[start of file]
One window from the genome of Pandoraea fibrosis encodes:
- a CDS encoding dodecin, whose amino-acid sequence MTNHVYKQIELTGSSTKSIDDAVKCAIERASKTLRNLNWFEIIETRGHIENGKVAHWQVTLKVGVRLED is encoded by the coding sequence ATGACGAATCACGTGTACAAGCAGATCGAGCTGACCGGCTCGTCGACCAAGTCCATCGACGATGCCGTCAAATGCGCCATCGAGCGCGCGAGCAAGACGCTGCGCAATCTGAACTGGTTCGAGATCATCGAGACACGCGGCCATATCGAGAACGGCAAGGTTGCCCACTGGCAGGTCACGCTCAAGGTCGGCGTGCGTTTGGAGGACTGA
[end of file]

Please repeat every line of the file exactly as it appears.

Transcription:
One window from the genome of Pandoraea fibrosis encodes:
- a CDS encoding dodecin, whose amino-acid sequence MTNHVYKQIELTGSSTKSIDDAVKCAIERASKTLRNLNWFEIIETRGHIENGKVAHWQVTLKVGVRLED is encoded by the coding sequence ATGACGAATCACGTGTACAAGCAGATCGAGCTGACCGGCTCGTCGACCAAGTCCATCGACGATGCCGTCAAATGCGCCATCGAGCGCGCGAGCAAGACGCTGCGCAATCTGAACTGGTTCGAGATCATCGAGACACGCGGCCATATCGAGAACGGCAAGGTTGCCCACTGGCAGGTCACGCTCAAGGTCGGCGTGCGTTTGGAGGACTGA